voice creates the familiar classroom atmosphere with every student on
the edge of his seat, straining to catch every word as it is spoken."
He will long be remembered
as he sat behind his lecture desk, knees crossed, both feet flat on the
floor, his thick brow drawn together in a thoughtful, distant gaze before
turning to speak in low measured tones or to chortle over a humorous recollection.
"But life in 'Skinny's'
classes is not consistently gay," wrote the observant student. "Those
piercing, questioning eyes are rarely brought to bear on a student with
a calm heart.'' Good as well as poor students "suffer extreme nervousness
from his insistence upon the significance of historical material, rather
than rote recitation. And the fright experienced upon a casual questioning
is as nothing to the humility of the awful day w hen not one, but a series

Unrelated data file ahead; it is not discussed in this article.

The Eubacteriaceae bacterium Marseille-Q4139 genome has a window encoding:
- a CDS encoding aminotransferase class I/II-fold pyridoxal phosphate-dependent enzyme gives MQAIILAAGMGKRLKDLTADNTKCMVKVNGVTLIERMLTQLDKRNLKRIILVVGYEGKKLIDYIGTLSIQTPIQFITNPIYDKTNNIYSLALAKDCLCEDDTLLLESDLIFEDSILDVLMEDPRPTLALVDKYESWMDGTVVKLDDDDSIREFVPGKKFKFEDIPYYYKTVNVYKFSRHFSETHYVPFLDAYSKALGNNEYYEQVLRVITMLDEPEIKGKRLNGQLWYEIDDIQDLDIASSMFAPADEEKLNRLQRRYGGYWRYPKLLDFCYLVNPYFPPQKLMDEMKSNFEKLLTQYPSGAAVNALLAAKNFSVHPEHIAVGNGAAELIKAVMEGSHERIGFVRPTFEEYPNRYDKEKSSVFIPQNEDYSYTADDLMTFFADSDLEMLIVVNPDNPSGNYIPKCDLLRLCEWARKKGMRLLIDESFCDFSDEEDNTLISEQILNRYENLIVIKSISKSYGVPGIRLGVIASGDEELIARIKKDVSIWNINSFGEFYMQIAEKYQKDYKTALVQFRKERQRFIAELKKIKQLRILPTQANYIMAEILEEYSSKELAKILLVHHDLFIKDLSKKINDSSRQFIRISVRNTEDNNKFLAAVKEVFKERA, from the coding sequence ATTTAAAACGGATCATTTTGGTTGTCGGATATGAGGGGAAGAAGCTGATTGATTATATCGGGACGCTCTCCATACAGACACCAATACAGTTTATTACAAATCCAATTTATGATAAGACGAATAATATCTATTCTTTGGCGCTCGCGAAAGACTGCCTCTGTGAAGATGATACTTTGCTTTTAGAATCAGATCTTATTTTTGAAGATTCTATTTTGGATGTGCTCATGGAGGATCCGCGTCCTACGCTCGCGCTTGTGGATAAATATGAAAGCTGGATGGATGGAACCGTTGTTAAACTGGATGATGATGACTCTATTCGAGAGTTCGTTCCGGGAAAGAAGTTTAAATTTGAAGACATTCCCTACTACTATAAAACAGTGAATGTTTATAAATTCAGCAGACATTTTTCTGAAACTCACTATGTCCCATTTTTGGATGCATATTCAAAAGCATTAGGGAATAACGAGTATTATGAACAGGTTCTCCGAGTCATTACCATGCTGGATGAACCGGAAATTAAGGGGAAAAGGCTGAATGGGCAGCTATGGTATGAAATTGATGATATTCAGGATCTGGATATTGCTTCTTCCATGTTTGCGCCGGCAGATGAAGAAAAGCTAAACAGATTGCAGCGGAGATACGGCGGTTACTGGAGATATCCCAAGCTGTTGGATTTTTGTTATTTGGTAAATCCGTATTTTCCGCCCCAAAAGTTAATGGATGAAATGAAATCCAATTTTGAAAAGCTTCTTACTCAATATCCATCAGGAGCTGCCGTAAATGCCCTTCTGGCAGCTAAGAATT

of probing queries are shot at the numbed brain. This may last as long
as the whole period, or only a part of it; but the day has been ruined
in either case."
Activities Outside the
If one undertook to name all
the distinguished historians, lawyers, educators, politicians and other
alumni who have been grateful for the help received under Dr. Pearson's
attention the list would become interminably long. But Dr. Pearson has
contributed much more to the College and the community than his work as
a great teacher. From the time of his initial connection with Wake Forest
he has served on the most important faculty Committees, often as chairman,
acted as adviser to student organizations, coached some of the College's